McQuaig and Brooks have an answer to that question, one that I find completely convincing. (They do not claim to be plowing new ground, of course. Who could hope to do so, on a subject as central to modern politics as distributive justice and tax policy?) They offer a reasoned, two-prong response to the question of why it is necessary to make the hyper-rich less rich, rather than simply making the poor no longer poor and the middle class no longer so vulnerable to disaster.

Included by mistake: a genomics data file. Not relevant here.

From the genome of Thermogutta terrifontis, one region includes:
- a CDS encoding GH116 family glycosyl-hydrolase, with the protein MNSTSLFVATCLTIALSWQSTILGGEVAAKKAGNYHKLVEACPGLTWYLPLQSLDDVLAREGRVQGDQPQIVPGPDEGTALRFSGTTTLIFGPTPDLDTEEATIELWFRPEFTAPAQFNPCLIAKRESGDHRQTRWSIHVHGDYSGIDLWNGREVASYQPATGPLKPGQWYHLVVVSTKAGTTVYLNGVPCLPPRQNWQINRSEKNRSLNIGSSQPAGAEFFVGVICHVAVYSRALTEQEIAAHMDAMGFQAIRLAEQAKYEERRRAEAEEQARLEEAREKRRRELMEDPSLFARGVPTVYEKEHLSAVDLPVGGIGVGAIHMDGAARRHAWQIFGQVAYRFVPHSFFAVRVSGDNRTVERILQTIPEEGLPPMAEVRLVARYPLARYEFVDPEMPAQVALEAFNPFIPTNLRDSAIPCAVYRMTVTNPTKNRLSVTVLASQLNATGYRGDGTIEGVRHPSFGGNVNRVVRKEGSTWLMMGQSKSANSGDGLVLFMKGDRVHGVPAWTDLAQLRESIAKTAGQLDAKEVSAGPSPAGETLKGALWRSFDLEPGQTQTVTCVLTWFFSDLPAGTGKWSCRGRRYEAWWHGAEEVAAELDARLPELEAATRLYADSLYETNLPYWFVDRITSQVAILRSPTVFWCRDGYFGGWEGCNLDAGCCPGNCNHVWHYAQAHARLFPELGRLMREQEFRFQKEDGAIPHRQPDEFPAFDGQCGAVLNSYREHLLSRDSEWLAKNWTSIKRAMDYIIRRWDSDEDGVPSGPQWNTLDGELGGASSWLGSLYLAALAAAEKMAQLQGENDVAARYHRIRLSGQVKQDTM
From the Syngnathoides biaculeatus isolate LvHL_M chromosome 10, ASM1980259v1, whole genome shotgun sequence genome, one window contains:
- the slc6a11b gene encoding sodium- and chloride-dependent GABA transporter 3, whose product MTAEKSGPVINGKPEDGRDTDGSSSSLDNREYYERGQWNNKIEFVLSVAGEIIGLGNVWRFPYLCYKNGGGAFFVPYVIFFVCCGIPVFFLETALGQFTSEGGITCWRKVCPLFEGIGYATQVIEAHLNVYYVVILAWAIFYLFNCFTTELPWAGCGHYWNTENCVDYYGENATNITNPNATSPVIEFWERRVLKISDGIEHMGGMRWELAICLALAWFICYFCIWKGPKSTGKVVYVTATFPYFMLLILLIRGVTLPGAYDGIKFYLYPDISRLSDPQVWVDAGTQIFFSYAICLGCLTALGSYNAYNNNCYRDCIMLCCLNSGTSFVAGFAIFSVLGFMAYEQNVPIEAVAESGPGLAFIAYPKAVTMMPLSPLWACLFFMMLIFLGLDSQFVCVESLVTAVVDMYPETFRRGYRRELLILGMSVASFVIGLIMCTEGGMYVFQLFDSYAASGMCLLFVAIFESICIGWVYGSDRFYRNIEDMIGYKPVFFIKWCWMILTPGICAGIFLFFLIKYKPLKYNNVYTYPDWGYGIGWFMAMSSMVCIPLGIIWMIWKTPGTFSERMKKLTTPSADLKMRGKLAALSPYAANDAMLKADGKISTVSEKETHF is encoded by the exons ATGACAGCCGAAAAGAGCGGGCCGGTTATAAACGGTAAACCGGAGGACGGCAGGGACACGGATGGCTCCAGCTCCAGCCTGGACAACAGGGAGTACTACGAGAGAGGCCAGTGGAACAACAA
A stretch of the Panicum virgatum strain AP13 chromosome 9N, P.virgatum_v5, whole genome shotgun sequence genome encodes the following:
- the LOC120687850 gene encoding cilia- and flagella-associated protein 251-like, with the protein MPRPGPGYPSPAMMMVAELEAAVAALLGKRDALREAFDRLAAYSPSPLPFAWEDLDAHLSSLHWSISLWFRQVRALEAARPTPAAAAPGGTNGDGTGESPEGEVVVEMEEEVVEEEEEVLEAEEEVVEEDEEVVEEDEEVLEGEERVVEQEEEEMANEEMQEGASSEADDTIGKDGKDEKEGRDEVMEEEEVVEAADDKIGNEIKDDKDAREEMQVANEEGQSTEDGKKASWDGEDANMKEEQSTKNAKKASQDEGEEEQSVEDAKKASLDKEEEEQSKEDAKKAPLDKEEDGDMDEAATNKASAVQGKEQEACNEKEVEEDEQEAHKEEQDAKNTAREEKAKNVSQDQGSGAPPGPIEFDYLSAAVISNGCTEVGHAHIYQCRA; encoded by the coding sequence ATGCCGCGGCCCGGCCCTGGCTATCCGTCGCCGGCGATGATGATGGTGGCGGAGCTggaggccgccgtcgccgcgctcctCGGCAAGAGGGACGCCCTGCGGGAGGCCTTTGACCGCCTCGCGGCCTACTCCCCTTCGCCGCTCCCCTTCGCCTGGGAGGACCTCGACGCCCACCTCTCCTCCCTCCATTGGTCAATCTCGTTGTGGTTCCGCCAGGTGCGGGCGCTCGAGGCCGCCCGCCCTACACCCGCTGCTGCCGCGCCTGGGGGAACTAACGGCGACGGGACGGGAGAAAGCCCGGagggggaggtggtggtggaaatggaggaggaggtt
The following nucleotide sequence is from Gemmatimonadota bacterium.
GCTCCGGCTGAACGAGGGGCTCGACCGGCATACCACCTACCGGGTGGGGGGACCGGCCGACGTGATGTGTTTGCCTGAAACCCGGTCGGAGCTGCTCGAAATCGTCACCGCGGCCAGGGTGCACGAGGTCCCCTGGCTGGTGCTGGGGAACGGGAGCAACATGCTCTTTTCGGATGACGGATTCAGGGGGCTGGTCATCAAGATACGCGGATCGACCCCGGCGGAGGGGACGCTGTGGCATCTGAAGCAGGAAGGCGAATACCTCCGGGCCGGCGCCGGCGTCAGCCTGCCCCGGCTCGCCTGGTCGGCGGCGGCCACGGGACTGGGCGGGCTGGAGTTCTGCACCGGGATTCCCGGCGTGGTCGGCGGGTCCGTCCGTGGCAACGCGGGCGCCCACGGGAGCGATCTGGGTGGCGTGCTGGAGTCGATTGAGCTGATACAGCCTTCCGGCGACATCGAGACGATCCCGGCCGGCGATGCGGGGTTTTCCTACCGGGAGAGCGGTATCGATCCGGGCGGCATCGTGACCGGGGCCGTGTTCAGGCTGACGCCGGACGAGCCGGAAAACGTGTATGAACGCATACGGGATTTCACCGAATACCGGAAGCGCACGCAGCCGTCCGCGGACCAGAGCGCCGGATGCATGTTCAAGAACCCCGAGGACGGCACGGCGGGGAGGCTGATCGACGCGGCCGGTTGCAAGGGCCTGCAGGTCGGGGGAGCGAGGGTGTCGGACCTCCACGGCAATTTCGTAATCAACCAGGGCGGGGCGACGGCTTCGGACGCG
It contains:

The first prong is that the wealthy are not content simply to enjoy their wealth, while leaving the rest of the world alone. They are able to affect politics to their advantage, and they are eager to do so. They affect politics explicitly, as when they give money directly to politicians, think tanks, and Astroturf political organizations. More insidiously, they also affect politics simply by being known to be willing to intervene. One definition of power, after all, is being able to get one’s way without expending any effort, or even needing to ask for what one wants. The hyper-rich have made sure that politicians know that some policies are unacceptable and unthinkable to the wealthy. The political class then makes sure that those unthinkable policies – should anyone be so gauche as to articulate them – are laughed or shouted out of the room. The book’s first chapter, “Return of the Plutocrats,” sets the stage for this sustained argument. The trouble with billionaires, then, is that they get what they want, and they have the means to do so in a way that makes it seem that they are not pulling the strings at all.